Decentraland’s AI World Fair seeks to show there’s life in the metaverse yet for brands
Many marketers have all but forgotten the metaverse. But Decentraland, one of the most active builders in the space, believes that the AI revolution – among other factors – could help to supercharge this virtual space.
Not so long ago, the metaverse was a high priority for many marketers. A wide variety of brands, from Miller Lite to Lacoste, launched virtual activations in an effort to establish a foothold in what was widely believed at the time to be the future of human interaction: a virtual marketplace, office, playground, and more immersive mode of social media, all wrapped into one.
Then the metaverse music stopped.
There are a number of factors that contributed to the sudden sea change surrounding corporate interest in the metaverse. For one thing, the infamous crash in the crypto market beginning in mid-2022 fueled a widespread wave of distrust towards all things blockchain. Not long thereafter, Meta’s vision of the metaverse started to receive some scorn across social media, sparking a belief that the future may not, in fact, be virtual.
More recently, the popularization and rapid advancement of AI models like OpenAI’s ChatGPT has fueled a powerful surge of interest in this technology – a surge so strong that it seems to have largely eclipsed, at least for the time being, corporate interest in just about any other tech trend.
Some would argue, however, that brands were premature in their abandonment of the metaverse, and that the dream of this virtual future of humankind – if temporarily taking shape in the background – is still very much alive. At the same time, new AI tech is being deployed by some companies to develop more compelling virtual experiences.
These are two themes that will be on display at the inaugural AI World Fair. Hosted by Decentraland today through Thursday, the virtual event will feature more than thirty speakers – including The Sandbox founder Sebastien Borget and Decentraland co-founder and executive director Yemel Jardi – and exhibits from 20 brands that are developing virtual experiences, AI, or both.
Some of the panels appear to be quite niche, and will therefore not hold much appeal for those outside of the metaverse and AI sectors. Others, however – like “The Hitchhiker’s Guide to AI” – appear to be geared to a more general audience; this latter category could prove to be useful to marketers who are curious about the ongoing evolution of both the metaverse and AI, and how the technologies are transforming culture and commerce.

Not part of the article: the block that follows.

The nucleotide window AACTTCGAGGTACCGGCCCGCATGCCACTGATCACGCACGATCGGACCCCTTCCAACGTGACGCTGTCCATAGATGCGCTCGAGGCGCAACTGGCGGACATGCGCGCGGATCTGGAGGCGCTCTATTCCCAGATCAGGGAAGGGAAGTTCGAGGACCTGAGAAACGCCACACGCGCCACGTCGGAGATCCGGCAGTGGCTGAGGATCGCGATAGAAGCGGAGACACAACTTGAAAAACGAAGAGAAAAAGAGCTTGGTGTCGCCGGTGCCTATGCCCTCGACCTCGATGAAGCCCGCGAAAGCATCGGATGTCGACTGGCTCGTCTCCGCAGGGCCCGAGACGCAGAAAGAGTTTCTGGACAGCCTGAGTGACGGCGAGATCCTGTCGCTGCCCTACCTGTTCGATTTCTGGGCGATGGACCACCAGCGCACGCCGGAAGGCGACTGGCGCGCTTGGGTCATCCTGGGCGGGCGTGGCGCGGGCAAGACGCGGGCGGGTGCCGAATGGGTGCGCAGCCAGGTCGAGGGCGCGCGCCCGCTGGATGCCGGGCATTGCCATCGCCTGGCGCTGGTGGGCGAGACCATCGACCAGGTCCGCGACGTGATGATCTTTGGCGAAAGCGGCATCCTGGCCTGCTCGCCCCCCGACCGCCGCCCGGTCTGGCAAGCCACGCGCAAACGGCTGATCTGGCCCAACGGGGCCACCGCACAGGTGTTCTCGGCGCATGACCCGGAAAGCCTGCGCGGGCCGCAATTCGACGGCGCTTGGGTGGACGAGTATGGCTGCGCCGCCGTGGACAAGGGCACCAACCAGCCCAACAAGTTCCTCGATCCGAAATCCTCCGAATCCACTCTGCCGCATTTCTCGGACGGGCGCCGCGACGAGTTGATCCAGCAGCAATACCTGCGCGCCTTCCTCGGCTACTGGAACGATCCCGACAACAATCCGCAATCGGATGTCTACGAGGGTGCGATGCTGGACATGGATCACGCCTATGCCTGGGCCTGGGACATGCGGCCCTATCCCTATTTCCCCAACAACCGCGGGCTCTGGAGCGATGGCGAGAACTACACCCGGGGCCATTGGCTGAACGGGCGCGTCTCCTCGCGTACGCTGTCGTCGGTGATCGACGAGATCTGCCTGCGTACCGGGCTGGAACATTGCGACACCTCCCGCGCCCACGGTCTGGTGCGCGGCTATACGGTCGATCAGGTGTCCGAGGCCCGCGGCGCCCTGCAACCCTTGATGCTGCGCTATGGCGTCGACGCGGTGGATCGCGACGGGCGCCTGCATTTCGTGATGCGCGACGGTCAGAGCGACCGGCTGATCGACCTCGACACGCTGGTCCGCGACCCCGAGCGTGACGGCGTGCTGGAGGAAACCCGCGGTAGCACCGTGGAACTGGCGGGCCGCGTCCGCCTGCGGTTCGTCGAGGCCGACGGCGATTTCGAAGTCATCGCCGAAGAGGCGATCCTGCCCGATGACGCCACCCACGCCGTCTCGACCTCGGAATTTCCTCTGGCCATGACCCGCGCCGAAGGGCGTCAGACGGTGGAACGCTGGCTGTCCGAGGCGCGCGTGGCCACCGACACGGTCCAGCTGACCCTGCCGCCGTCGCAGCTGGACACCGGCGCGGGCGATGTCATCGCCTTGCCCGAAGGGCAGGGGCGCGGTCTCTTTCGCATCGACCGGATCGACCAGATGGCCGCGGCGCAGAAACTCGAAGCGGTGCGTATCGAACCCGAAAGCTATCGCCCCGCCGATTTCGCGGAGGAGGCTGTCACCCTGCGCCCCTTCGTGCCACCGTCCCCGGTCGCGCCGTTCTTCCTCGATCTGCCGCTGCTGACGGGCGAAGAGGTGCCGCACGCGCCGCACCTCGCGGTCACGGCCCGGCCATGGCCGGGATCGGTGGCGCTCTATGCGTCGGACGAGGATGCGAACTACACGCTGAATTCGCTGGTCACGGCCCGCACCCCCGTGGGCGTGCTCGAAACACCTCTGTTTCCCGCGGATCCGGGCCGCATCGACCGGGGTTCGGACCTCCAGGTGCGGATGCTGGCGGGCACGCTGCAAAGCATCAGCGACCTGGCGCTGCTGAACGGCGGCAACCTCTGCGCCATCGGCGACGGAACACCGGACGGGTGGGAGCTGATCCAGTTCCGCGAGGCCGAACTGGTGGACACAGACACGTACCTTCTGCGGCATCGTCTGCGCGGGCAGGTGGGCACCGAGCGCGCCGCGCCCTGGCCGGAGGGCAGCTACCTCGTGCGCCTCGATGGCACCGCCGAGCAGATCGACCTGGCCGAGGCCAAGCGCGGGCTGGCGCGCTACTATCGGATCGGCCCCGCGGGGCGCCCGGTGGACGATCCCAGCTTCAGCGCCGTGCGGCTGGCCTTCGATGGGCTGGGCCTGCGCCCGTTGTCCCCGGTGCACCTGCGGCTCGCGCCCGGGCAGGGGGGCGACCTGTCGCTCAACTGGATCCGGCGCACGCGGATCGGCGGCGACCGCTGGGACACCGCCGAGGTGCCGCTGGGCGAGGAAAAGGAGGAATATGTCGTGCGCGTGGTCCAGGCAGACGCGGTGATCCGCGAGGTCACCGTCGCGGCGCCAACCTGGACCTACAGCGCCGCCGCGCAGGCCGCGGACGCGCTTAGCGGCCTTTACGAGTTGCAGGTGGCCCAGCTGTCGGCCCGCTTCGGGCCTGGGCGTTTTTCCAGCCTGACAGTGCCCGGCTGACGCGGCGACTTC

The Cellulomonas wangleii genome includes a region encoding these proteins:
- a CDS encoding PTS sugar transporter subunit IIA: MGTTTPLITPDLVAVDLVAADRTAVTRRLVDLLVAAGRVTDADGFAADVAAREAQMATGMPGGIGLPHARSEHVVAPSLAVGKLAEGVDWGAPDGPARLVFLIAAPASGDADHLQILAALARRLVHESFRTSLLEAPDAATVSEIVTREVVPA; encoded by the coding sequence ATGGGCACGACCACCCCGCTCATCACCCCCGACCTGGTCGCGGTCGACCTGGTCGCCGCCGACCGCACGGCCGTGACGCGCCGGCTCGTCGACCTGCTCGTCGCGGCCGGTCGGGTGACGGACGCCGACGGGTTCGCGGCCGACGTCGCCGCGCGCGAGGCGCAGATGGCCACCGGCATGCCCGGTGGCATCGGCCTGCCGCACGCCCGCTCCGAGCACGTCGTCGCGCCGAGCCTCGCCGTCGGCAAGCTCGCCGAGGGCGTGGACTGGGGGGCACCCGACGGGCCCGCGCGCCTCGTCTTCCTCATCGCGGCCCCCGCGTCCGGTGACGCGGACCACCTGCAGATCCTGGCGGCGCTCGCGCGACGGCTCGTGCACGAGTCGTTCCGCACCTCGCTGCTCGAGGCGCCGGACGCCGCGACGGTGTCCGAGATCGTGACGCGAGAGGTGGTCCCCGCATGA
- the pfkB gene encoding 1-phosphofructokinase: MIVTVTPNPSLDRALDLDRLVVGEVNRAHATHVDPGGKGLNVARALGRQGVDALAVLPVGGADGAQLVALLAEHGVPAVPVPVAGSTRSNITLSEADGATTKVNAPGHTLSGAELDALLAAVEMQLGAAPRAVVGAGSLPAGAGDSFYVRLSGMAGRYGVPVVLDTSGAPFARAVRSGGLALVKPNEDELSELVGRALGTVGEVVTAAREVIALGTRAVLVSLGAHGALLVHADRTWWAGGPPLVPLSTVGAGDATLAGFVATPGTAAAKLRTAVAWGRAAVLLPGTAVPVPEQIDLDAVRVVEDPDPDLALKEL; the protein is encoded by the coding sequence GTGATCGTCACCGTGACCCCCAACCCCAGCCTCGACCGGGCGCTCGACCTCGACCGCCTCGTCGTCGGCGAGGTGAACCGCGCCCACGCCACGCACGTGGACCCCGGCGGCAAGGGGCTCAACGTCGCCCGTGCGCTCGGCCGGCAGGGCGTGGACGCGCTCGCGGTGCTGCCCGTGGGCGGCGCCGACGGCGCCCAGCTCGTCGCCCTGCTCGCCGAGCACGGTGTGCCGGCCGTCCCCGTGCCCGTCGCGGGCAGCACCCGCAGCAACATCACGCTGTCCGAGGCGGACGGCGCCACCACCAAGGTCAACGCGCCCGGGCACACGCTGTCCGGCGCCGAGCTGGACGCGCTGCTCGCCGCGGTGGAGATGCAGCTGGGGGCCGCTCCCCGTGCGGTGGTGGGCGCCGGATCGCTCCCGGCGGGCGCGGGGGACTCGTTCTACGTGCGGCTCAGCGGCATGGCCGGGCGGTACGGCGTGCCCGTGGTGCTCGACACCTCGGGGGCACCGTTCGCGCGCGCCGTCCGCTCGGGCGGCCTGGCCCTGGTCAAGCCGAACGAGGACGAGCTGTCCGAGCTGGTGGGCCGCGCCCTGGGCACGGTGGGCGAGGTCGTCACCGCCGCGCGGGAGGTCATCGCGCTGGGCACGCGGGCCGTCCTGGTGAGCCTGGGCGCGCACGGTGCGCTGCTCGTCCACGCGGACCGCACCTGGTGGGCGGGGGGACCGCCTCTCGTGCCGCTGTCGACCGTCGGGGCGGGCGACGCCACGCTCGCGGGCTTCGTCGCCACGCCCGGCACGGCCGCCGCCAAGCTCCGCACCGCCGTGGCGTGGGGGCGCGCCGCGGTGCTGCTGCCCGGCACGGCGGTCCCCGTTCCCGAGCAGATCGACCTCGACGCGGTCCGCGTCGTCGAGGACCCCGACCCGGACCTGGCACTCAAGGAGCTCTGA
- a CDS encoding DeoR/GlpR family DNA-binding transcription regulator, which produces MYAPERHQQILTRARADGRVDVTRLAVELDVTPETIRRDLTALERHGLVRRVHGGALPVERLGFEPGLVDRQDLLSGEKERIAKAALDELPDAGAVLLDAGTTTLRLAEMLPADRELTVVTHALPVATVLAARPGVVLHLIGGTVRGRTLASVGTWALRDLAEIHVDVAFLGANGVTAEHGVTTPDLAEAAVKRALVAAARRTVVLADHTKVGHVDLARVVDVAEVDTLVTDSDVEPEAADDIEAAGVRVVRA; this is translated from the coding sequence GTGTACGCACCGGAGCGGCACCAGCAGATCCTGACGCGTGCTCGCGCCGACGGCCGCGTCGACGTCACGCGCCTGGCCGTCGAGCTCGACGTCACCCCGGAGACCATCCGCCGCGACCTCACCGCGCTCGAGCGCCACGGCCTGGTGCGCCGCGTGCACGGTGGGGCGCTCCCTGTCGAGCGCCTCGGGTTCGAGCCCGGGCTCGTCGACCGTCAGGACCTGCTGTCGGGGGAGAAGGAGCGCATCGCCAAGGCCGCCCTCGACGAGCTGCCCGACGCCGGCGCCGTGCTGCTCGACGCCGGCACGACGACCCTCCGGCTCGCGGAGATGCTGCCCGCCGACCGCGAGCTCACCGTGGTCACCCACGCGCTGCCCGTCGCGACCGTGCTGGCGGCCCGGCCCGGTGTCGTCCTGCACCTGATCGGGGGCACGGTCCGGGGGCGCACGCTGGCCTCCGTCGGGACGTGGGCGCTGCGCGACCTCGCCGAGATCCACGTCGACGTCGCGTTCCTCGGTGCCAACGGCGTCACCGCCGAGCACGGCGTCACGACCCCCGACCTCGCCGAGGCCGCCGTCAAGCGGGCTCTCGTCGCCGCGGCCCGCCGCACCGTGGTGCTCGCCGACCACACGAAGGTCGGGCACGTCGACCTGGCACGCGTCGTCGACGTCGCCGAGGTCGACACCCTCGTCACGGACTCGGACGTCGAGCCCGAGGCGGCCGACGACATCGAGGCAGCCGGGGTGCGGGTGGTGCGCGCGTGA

One of the core goals of the three-day event, says Decentraland’s Jardi, is to separate “sci-fi versus sci-fact” associated with AI; that is, to distinguish the fantasy and unproved hype from legitimate, practical applications. This has been a major challenge for many AI experts in recent months, as the technology has skyrocketed in popularity and capability. The subject has been a fertile one for sci-fi writers for decades, giving it an often frightening reputation that doesn’t always map onto reality.
Headlines have abounded over the past year about the potentially catastrophic long-term effects of AI. But Jardi appears to belong to the camp of AI enthusiasts who view the technology not as a malignant force that will make human creativity obsolete, but which will rather assist it and enable it to its next evolutionary stage. “I believe that technology, in the end, is empowering us to be more capable, and AI is just one more leap on the empowerment of individuals,” he says. “What I want to see with AI is creativity flourishing.” (This idea of AI enhancing rather than replacing human creativity was echoed widely during last week’s Advertising Week New York.)
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Beyond assisting with creative expression in virtual spaces, Jardi also mentions some other ways in which AI and the metaverse can mutually support one another. The blockchain, he says, can help secure the IP of artists who are using AI for creative purposes. (Some have also suggested that smart contracts could provide a solution for artists who are looking to protect their IP from being used without their consent to train large language models.) He also highlights the confluence of graphic processing units, or GPUs, which are used both to train AI models and build virtual environments. “That’s kind of crazy,” he says.
Some who are reading this are undoubtedly skeptical that the metaverse – once so full of promise and now seemingly little more than a laughing stock on social media – could ever reemerge as a major focal point of public interest and corporate investment. But one shouldn’t be so quick to forget about it, according to Jardi. “I do believe the future [of the metaverse] is bright,” he says. “The next frontier of internet technology is to connect humans through a bigger bandwidth, and with the evolution of VR headsets and high-speed internet connections, we’re walking that walk – we’re going in that direction.”
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